The Squad itself wasn’t exactly born out of a prepared plan or strategy to begin with, either. It grew out of an Instagram post from Ocasio-Cortez—just the four lawmakers and the caption, “squad”—and turned into an alliance forged by common political values, fueled by media coverage and fascination with a new generation of politicians, and defined by routine attacks from President Donald Trump and his supporters that looped them together.
As the Squad brand solidified in the media and on Capitol Hill, members insisted it was roomy enough for anyone, but those on the outside have sometimes felt otherwise. Last month, the four formed a joint fundraising committee, dubbed the Squad Victory Fund, to help aid their re-elections—perhaps the most official move to solidify the group they’ve yet taken.
While the original four might have a unique status, on a core commonality of the squad—a willingness to buck party leadership—Jones and Bowman are very much simpatico. Both told The Daily Beast that progressives should be far more willing to use their votes to make or break legislation than they already are, a tactical question that left-leaning lawmakers have struggled with since Democrats took the majority last year.
“As someone who’s going to be part of a growing group of progressives in the House, I think progressives have to be flexing their muscles and withholding support from bills that should be a lot better for the American people,” said Jones, who mentioned last year’s prescription drug legislation—in which progressives secured concessions after threatening to pull support—as a concrete example of that.
If bills come up that don’t meet the needs of constituents, said Bowman, “we can’t vote for that. We’re not going to play insider politics while ignoring the needs of people in our districts, that’s not going to happen.”
Both said that they would have voted in favor of the $2 trillion CARES Act, despite concerns over its billions of dollars in relief to corporations, in order to get quick help to struggling people, but both also said that they believe subsequent COVID relief bills would have to be much more progressive.
Such an approach will please operatives like Berger, who have been itching to see more legislative hardball from the progressive ranks over the last year and a half. Though there are nearly a hundred members of the Progressive Caucus, they hardly function as a bloc, and have been outflanked by moderate Democrats at times. Last year, a smaller faction of moderates used their leverage to pressure Pelosi to advance a GOP-preferred $5 billion bill for the southern border crisis, which lacked spending restrictions in a competing bill progressives backed.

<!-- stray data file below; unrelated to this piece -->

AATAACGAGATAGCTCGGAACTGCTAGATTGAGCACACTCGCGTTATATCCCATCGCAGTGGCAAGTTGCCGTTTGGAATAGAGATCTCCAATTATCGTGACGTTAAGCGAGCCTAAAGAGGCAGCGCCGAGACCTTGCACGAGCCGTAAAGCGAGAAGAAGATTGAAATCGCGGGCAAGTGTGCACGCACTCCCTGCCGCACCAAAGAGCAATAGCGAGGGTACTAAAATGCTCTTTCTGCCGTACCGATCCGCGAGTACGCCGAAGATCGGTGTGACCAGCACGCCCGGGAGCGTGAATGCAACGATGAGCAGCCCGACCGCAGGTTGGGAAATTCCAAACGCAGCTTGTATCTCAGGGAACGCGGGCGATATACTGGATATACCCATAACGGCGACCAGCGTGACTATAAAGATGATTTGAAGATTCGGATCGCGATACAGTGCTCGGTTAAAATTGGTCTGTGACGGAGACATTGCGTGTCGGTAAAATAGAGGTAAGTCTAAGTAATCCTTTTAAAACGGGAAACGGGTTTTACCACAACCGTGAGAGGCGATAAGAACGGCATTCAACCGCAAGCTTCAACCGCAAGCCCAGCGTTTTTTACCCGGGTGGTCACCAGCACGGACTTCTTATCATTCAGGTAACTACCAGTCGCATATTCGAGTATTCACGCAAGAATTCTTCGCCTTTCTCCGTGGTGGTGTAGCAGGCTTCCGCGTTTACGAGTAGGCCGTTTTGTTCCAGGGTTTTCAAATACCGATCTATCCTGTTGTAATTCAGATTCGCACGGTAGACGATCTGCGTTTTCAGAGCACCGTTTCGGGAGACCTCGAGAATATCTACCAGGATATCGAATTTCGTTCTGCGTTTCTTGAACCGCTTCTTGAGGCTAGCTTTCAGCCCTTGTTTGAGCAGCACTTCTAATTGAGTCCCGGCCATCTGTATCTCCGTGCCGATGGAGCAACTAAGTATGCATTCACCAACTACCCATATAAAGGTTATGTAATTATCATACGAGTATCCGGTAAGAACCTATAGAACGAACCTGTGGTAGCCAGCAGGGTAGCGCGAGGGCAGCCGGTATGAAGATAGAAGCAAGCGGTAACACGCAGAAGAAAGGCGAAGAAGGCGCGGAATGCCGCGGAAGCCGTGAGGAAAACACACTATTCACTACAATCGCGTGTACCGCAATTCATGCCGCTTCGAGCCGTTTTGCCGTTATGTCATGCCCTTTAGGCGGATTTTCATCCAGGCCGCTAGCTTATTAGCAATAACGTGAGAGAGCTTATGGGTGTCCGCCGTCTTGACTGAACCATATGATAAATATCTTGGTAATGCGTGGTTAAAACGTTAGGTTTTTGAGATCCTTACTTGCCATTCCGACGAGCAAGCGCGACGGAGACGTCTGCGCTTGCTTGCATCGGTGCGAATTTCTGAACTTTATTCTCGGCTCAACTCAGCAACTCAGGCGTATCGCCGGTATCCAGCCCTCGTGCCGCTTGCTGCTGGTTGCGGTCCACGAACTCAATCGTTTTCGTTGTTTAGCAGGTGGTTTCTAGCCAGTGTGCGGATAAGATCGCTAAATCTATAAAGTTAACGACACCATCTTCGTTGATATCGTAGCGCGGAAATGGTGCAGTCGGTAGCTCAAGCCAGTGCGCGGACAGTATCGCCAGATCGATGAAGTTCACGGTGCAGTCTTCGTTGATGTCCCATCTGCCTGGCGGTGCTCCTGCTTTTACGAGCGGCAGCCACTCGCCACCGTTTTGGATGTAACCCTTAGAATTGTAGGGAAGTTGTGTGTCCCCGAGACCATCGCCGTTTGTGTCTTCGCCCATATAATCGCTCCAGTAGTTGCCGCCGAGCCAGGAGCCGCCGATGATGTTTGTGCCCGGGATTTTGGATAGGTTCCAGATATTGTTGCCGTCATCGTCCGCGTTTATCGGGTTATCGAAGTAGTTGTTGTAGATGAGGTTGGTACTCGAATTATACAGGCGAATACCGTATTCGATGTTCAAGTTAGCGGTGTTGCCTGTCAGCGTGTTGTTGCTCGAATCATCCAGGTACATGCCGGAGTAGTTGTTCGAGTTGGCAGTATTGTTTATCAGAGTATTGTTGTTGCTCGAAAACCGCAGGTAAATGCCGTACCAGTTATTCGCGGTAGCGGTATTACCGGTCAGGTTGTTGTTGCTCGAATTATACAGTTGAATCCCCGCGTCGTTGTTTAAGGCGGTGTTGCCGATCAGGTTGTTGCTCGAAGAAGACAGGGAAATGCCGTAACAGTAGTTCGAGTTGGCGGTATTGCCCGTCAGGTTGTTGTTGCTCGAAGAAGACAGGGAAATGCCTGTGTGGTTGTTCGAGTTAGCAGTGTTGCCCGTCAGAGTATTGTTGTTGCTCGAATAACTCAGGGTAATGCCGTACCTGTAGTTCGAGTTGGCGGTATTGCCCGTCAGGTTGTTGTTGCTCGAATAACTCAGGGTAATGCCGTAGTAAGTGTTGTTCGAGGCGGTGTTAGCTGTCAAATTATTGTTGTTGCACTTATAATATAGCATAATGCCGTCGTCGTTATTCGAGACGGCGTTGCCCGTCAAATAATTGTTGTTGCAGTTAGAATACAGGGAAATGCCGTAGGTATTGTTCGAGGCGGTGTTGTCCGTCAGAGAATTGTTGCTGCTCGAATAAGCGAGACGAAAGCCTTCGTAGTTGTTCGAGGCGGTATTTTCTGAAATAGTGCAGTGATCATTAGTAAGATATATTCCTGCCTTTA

While most progressives don’t believe they need to exactly copy the tactics of the conservative House Freedom Caucus—which routinely used its 40-some members as leverage to make or break legislation, infuriating but usually cowing GOP leadership—the arrival of like-minded additions means they can at least give it a try.
“There’s an acknowledged need for some kind of entity that's more than four people but less than however many people who are in the Progressive Caucus,” said Berger. “That there are now more members certainly makes it a lot more possible.”
Squad members, like Ocasio-Cortez, say they’ve been preparing for that very moment, setting small benchmarks in bills over the last year that would set a higher floor for 2021, if and when reinforcements arrive. “I have been very quietly breaking up parts of the Green New Deal and putting them in legislation,” Ocasio-Cortez said, adding that she fought, successfully, to include in the last COVID relief package expanded benefits for undocumented immigrants working essential jobs, in order to establish a policy high-watermark for the future.
“We have been very quietly but very steadily pushing precedent into these packages that are perhaps a little bit more than some of the caucus wants, but we've been getting wins in these packages that I think are very easily overlooked in the day to day news cycle,” she said. “That will make it very difficult, should we—knock on wood—take the Senate and take the White House, that they will not necessarily be able to move back.”
Ocasio-Cortez, whose win in 2018 over a powerful Democratic incumbent was a galvanizing moment for the movement, also said she’s been talking to some of the incoming likely members, offering advice on everything from when congressional paychecks arrive to how to staff an office. “At least what I've been imparting,” she said, “is trying to make sure that they don't have to reinvent the wheel, per se.”
Jones told The Daily Beast that Ocasio-Cortez is one of many lawmakers giving him good advice. Asked what committees he might be interested in serving on—a major source of interest for a new member, Squad or otherwise—he demurred. “I’d been advised,” he said, “that can be used against me.”